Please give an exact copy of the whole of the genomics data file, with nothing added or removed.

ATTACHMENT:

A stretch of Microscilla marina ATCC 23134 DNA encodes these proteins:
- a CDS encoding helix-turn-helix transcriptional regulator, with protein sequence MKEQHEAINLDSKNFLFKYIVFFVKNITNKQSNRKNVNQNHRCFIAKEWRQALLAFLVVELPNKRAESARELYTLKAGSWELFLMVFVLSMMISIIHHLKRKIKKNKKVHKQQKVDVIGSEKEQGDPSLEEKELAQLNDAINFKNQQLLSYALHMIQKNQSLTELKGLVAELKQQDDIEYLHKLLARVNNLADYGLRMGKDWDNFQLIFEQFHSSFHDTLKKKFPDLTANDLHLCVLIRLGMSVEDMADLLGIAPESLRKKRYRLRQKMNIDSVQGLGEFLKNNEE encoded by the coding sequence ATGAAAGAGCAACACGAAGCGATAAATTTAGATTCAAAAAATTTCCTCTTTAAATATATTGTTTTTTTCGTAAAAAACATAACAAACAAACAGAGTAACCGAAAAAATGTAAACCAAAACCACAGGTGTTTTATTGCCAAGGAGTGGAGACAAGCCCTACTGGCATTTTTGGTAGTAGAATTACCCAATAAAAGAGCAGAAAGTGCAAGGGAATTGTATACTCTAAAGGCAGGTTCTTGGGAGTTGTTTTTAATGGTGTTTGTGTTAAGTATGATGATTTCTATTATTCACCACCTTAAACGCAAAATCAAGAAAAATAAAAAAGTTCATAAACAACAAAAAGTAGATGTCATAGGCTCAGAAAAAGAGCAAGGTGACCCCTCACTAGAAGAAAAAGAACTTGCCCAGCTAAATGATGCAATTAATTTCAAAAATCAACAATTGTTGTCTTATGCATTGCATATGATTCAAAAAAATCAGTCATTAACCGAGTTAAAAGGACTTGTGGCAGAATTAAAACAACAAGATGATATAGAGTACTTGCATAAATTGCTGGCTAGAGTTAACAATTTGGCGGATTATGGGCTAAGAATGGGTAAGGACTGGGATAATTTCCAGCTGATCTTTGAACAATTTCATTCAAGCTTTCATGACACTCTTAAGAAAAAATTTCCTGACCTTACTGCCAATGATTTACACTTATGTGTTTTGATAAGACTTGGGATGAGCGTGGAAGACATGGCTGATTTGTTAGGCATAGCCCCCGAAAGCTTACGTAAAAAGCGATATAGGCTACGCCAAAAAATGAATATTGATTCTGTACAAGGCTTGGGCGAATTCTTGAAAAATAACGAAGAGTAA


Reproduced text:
A stretch of Microscilla marina ATCC 23134 DNA encodes these proteins:
- a CDS encoding helix-turn-helix transcriptional regulator, with protein sequence MKEQHEAINLDSKNFLFKYIVFFVKNITNKQSNRKNVNQNHRCFIAKEWRQALLAFLVVELPNKRAESARELYTLKAGSWELFLMVFVLSMMISIIHHLKRKIKKNKKVHKQQKVDVIGSEKEQGDPSLEEKELAQLNDAINFKNQQLLSYALHMIQKNQSLTELKGLVAELKQQDDIEYLHKLLARVNNLADYGLRMGKDWDNFQLIFEQFHSSFHDTLKKKFPDLTANDLHLCVLIRLGMSVEDMADLLGIAPESLRKKRYRLRQKMNIDSVQGLGEFLKNNEE encoded by the coding sequence ATGAAAGAGCAACACGAAGCGATAAATTTAGATTCAAAAAATTTCCTCTTTAAATATATTGTTTTTTTCGTAAAAAACATAACAAACAAACAGAGTAACCGAAAAAATGTAAACCAAAACCACAGGTGTTTTATTGCCAAGGAGTGGAGACAAGCCCTACTGGCATTTTTGGTAGTAGAATTACCCAATAAAAGAGCAGAAAGTGCAAGGGAATTGTATACTCTAAAGGCAGGTTCTTGGGAGTTGTTTTTAATGGTGTTTGTGTTAAGTATGATGATTTCTATTATTCACCACCTTAAACGCAAAATCAAGAAAAATAAAAAAGTTCATAAACAACAAAAAGTAGATGTCATAGGCTCAGAAAAAGAGCAAGGTGACCCCTCACTAGAAGAAAAAGAACTTGCCCAGCTAAATGATGCAATTAATTTCAAAAATCAACAATTGTTGTCTTATGCATTGCATATGATTCAAAAAAATCAGTCATTAACCGAGTTAAAAGGACTTGTGGCAGAATTAAAACAACAAGATGATATAGAGTACTTGCATAAATTGCTGGCTAGAGTTAACAATTTGGCGGATTATGGGCTAAGAATGGGTAAGGACTGGGATAATTTCCAGCTGATCTTTGAACAATTTCATTCAAGCTTTCATGACACTCTTAAGAAAAAATTTCCTGACCTTACTGCCAATGATTTACACTTATGTGTTTTGATAAGACTTGGGATGAGCGTGGAAGACATGGCTGATTTGTTAGGCATAGCCCCCGAAAGCTTACGTAAAAAGCGATATAGGCTACGCCAAAAAATGAATATTGATTCTGTACAAGGCTTGGGCGAATTCTTGAAAAATAACGAAGAGTAA